England v New Zealand, 1st Test, Lord's, 4th day May 18, 2008

Vaughan rescues England as draw beckons

New Zealand 277 and 40 for 0 (How 26*, Redmond 14*) trail England 319 (Vaughan 106, Vettori 5-69) by two runs
Scorecard and ball-by-ball commentary
How they were out

Michael Vaughan's 18th Test hundred gave England a useful 42-run lead © Getty Images

Prior to this Test, Michael Vaughan said he didn't "give a damn what anyone says" about the slump in form which has encouraged some to question his place in the side. For now, the critics have been muted, following a superb hundred on the fourth day against New Zealand, an innings which rescued England from a slippery 208 for 6 to hand them a useful 42-run lead. By the close, however, New Zealand's openers had reduced the deficit to just two runs, and only a speedy capitulation tomorrow morning can prevent the match heading towards a draw.

It was not all about Vaughan, though. New Zealand may be considered world cricket's perennial underdogs, in particular when they land on these shores, but their never-say-die qualities kept them in the game, led by Daniel Vettori who picked up 5 for 69. Were it not for Vaughan, England's mid-order collapse would have left them on par with New Zealand's 277 but, together with Stuart Broad who made 25, England's captain nudged a handy lead and gave his bowlers 15 overs at New Zealand's top order.

Only in the final session did England reassert the authority they briefly showed yesterday, and it was Vaughan and Broad who took control in the afternoon session with a seventh-wicket partnership of 61, full of verve. So much is expected of Broad and, on the early evidence of his six Test innings, there is an abundance of class allied with excellent genes. A sumptuous cover-drive befitting a No. 3 was followed by a calm flick off his toes, and he was no less adept at paddling Vettori for easy singles. Vaughan, meanwhile, was approaching the sort of form England have so missed from their captain. All the shots were on display: the swivel pick-up-and pull; two flourishing cover-drives and a pleasingly audacious shimmy down the pitch to Vettori, clumping him over mid-on. And Broad brought up the pair's fifty partnership with a cover drive to compete with Vaughan's very best.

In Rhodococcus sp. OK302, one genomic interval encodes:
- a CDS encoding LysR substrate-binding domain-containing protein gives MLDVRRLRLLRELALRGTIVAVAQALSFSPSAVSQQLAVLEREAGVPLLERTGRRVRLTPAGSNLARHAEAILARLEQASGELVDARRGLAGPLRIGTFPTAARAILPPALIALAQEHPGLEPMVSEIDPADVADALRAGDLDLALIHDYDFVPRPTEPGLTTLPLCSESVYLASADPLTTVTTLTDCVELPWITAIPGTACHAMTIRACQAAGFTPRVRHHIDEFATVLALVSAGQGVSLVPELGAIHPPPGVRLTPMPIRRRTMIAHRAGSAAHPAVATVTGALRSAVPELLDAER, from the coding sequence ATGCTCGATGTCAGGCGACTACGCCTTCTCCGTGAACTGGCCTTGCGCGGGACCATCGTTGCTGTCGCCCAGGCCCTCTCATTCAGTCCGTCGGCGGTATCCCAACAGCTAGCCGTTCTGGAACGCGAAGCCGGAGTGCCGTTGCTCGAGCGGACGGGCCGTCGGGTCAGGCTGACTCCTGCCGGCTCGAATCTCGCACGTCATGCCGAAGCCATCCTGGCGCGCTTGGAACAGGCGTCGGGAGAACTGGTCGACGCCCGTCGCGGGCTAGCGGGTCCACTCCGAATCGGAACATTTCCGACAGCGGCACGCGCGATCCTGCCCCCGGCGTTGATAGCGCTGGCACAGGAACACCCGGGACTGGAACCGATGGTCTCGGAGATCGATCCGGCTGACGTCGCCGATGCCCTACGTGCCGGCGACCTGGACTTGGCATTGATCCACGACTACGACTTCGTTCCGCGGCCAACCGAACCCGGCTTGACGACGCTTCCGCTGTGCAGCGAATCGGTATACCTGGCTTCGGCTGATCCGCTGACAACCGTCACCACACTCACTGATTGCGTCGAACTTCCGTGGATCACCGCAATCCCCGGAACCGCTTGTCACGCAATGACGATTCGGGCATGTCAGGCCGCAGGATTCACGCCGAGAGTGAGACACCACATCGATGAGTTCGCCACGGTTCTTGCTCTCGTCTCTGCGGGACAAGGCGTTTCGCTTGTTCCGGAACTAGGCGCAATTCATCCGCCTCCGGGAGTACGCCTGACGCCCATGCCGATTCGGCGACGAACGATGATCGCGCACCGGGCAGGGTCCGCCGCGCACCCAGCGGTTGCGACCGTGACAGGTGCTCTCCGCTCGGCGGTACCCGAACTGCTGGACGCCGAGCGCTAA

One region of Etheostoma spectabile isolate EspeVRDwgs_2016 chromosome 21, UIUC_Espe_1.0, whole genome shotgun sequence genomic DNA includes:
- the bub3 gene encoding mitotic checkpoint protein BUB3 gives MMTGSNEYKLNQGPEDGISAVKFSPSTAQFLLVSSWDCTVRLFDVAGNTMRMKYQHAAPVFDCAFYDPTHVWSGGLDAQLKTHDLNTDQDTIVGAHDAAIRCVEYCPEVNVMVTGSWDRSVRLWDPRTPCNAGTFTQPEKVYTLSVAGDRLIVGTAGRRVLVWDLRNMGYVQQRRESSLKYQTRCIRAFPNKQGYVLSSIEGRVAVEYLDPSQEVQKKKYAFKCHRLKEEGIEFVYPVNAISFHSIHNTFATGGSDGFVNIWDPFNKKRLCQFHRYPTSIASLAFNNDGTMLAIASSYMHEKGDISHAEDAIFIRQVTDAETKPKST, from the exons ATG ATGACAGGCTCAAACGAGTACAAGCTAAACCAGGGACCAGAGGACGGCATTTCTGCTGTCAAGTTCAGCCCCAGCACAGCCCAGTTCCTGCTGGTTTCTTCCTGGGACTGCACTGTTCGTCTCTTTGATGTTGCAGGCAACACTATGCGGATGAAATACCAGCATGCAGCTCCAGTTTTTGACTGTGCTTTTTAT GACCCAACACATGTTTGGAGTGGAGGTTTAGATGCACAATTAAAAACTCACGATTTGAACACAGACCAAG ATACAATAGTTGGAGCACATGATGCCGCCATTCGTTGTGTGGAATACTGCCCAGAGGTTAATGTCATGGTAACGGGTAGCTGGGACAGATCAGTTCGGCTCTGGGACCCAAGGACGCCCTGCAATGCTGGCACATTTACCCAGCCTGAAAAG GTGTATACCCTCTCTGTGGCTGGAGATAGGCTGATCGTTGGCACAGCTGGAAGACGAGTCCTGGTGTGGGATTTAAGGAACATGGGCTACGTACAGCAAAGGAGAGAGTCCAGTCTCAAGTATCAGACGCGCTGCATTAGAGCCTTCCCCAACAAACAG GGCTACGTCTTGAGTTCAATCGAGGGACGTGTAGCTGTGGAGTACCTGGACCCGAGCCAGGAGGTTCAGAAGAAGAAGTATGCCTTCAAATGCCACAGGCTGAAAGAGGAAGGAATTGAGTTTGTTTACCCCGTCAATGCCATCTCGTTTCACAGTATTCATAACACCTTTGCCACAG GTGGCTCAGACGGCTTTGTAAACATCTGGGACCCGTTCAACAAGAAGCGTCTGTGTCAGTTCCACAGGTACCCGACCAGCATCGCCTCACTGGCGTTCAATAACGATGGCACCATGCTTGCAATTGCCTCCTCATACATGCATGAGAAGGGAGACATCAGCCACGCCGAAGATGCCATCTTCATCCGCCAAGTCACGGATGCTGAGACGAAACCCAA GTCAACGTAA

New Zealand didn't help themselves, however, with several edges off Broad's bat falling short of the slips. Tim Southee persisted with impressive discipline for a nineteen-year-old and could have had Vaughan caught by Aaron Redmond at second slip. Shortly afterwards Broad was beaten by one which hurried back on him, Jacob Oram bowling him off his pads. With just the tail for company, Vaughan expanded his shots, lifting Vettori over midwicket for four to bring up his 18th Test hundred, and complete a clean sweep of centuries against all the current Test-playing nations. More pertinently, England had a lead and the match was once again alive.

Vettori wrapped up England's innings with Vaughan's wicket, his 250th in Tests, to become the first overseas spinner since Mushtaq Ahmed in 1996 to take five wickets at Lord's, and New Zealand faced an awkward spell before the close. Monty Panesar ought to have had Redmond lbw for 4, and two other close shouts were also turned down, much to the bowler's petulant anger. Jamie How and Redmond, though, survived unscathed.

Before Vaughan's rescue act, it was New Zealand who held the ascendancy. Andrew Strauss and Alastair Cook began the day in a tentative mood against Kyle Mills and Chris Martin, but pounced on anything short, as Strauss indicated his growing confidence with a characteristic pick-up-and-pull off Mills for four. The next ball was less authoritatively played, as Mills produced a corking off-cutter which missed everything, not that the vociferous New Zealanders could quite believe it. Cook matched Strauss with a resounding pull, but Martin finally found his length and produced a fine off-cutter to Cook who was superbly caught by a diving Brendon McCullum in front of first slip.

Strauss was trapped in front by Oram, who rarely offered anything driveable, and Kevin Pietersen departed to Vettori, playing down the wrong line. England had lunchtime indigestion at 160 for 3 and, after the interval, Martin really hit his straps. In a fast and accurate spell, he found the outside edge of Ian Bell's bat for a typically attractive 16 before Vettori changed the whole mood of the session. A tantalisingly flighted delivery beat Paul Collingwood, comfortably held by Ross Taylor at first slip, and Tim Ambrose lasted just one delivery when he padded up to a straight one. Somehow, Broad survived the hat-trick by a matter of centimetres. This was the vibrant and aggressive cricket Peter Moores called for, but unfortunately not from England, who had slipped to 208 for 6.

But they were saved by their captain, as were New Zealand earlier in the day. With England unable to break through in the final minutes of the day, only a calamitous capitulation from New Zealand tomorrow morning can force a result.

Will Luke is a staff writer at Cricinfo